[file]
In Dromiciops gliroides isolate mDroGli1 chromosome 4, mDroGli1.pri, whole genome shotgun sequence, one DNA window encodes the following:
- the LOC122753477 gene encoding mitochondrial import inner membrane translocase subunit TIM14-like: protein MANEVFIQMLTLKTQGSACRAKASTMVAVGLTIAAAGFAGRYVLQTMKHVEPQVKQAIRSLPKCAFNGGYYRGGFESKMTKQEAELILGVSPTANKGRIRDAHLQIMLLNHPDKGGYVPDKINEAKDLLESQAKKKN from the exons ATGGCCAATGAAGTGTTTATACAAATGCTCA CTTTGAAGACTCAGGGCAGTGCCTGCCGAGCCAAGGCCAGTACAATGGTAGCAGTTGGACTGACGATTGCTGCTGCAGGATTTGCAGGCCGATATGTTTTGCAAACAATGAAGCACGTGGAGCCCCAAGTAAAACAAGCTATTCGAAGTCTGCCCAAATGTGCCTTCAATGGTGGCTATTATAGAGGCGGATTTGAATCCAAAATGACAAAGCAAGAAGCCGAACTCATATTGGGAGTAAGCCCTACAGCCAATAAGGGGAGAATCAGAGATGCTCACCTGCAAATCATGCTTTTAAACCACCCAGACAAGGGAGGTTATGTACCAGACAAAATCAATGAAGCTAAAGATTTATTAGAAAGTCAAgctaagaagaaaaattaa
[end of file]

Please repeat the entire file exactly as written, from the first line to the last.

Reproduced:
In Dromiciops gliroides isolate mDroGli1 chromosome 4, mDroGli1.pri, whole genome shotgun sequence, one DNA window encodes the following:
- the LOC122753477 gene encoding mitochondrial import inner membrane translocase subunit TIM14-like: protein MANEVFIQMLTLKTQGSACRAKASTMVAVGLTIAAAGFAGRYVLQTMKHVEPQVKQAIRSLPKCAFNGGYYRGGFESKMTKQEAELILGVSPTANKGRIRDAHLQIMLLNHPDKGGYVPDKINEAKDLLESQAKKKN from the exons ATGGCCAATGAAGTGTTTATACAAATGCTCA CTTTGAAGACTCAGGGCAGTGCCTGCCGAGCCAAGGCCAGTACAATGGTAGCAGTTGGACTGACGATTGCTGCTGCAGGATTTGCAGGCCGATATGTTTTGCAAACAATGAAGCACGTGGAGCCCCAAGTAAAACAAGCTATTCGAAGTCTGCCCAAATGTGCCTTCAATGGTGGCTATTATAGAGGCGGATTTGAATCCAAAATGACAAAGCAAGAAGCCGAACTCATATTGGGAGTAAGCCCTACAGCCAATAAGGGGAGAATCAGAGATGCTCACCTGCAAATCATGCTTTTAAACCACCCAGACAAGGGAGGTTATGTACCAGACAAAATCAATGAAGCTAAAGATTTATTAGAAAGTCAAgctaagaagaaaaattaa